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Banks still lack tech skills at the top

Banks have made progress in adding IT knowledge in their boardrooms, but they need more as digital transformation accelerates

Only one in 10 board directors in the traditional banking sector have professional technology experience and one-third of big banks have no tech knowledge in the boardroom.

These findings, from Accenture research, reveal a worrying lack of expertise at a time when banks are investing heavily in tech to keep pace with current trends.

Financial services businesses are being transformed by the use of financial services technology, known as fintech. “Despite the significant increase in the adoption of digital technologies over the past few years, there is a continued lack of technology expertise and digital fluency in the boardrooms of the world’s largest banks,” said Accenture.

The research analysed the backgrounds of 2,000 directors at more than 100 of the world’s biggest banks. It found that directors “lack the technology expertise to minimise the risks and maximise the benefits of their technology investments”.
Mauro Macchi, head of Accenture’s strategy and consulting business in Europe, said the Covid-19 pandemic has accelerated digital transformation and banks risk making mistakes due to a lack of IT knowledge in the boardroom. “Banks that are accelerating their cloud adoption to better manage change would benefit from a board with technology experience that can help ensure that technology investments are compatible across various business units,” he said.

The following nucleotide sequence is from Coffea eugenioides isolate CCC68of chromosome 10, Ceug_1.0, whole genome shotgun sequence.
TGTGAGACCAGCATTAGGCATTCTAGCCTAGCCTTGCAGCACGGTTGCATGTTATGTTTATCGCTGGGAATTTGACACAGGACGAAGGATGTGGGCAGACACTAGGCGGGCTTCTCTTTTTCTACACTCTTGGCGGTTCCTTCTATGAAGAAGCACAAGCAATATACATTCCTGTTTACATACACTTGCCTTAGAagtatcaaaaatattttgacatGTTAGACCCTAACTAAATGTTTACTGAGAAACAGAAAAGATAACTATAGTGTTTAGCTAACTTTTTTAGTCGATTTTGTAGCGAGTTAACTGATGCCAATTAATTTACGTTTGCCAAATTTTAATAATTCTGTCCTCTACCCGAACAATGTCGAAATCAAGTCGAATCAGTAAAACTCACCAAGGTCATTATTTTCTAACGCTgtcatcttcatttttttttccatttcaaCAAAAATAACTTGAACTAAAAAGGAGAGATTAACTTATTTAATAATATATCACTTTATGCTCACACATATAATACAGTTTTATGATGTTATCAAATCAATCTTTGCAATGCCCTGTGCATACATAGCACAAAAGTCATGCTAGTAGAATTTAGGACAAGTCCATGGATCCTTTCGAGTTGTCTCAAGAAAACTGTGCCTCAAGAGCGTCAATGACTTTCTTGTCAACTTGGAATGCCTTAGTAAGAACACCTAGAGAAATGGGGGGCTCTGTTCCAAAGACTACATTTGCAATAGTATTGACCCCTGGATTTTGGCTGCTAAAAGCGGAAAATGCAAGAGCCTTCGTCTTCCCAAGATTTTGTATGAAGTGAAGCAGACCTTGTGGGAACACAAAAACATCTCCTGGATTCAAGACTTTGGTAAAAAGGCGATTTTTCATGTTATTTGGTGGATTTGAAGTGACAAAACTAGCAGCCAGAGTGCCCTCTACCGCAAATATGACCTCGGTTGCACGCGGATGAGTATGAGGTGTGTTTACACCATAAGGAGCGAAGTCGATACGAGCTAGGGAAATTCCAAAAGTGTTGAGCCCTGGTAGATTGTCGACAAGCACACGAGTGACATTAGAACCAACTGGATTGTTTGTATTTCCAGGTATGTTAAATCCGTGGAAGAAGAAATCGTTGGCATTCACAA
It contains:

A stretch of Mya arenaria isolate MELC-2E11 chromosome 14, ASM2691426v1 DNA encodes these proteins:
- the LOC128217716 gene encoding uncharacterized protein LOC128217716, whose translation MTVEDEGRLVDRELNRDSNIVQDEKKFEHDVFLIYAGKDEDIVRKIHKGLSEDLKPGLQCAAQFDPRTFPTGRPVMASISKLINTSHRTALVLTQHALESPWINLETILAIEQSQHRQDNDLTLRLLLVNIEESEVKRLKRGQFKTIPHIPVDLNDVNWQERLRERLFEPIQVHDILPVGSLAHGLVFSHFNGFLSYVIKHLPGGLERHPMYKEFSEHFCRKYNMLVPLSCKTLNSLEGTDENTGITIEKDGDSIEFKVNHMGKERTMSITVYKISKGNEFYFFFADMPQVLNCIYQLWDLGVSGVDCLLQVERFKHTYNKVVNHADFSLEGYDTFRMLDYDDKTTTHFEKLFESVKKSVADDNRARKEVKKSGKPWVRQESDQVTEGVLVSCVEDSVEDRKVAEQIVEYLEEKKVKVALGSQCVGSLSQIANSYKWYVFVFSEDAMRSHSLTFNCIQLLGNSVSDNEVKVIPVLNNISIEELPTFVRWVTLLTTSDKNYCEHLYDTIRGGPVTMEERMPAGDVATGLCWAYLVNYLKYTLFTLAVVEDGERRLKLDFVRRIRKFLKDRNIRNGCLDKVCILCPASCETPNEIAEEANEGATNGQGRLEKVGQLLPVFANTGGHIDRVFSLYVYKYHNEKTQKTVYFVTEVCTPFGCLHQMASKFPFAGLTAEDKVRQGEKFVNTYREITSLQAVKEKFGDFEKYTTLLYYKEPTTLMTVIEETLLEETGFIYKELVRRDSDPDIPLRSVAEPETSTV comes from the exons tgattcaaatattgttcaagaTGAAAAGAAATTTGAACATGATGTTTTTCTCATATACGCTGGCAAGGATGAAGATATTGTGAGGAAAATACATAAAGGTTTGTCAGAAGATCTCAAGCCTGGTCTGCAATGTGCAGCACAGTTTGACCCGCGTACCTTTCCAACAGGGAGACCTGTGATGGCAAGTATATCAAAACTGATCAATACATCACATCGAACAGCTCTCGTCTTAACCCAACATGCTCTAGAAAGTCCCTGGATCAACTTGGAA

Accenture said it believes 25% of board directors at banks should have technology experience, and that progress has been made in adding tech skills to banks’ top table.

For example, two years ago, Santander recruited a chief platform officer directly from Google – Aiaz Kazi. And back in 2017, HSBC named former Google engineer Mark Warriner as its retail bank and wealth management CIO. Warriner joined HSBC retail from Google UK, where he worked for almost six years, reaching the role of director of engineering.

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But progress has been slow, said Accenture, and the 10% of all board directors who possess tech experience represents an increase of only 4% from research done by Accenture five years ago.

Meanwhile, the number of banks that have no board members with tech experience has fallen to 33%, compared with 43% five years ago. The report also found that diversity is improving, with 33% of directors with tech experience being women, compared with 19% in the previous study.

Accenture found that banks in the UK, Finland, Ireland and the US had the highest proportion of tech skills in the boardroom. In the UK, 26% of board members at banks have tech skills now, compared with 14% in 2015. In Finland, 23% of bank board members have tech skills, compared to none in 2015.
Macchi added: “While it is not practical for banks to make a rash number of tech-savvy board appointments to fill the gap in technology credentials, they should consider technology expertise as a factor for new appointments, alongside their other evaluation criteria.”

He said there are more immediate ways to increase tech expertise among board members: “For example, coach members on the latest developments on key technologies such as cloud, artificial intelligence and the internet of things to better understand how the combination of technology and human ingenuity unlocks value.”

Directors can also tap the knowledge of suppliers, Macchi added.

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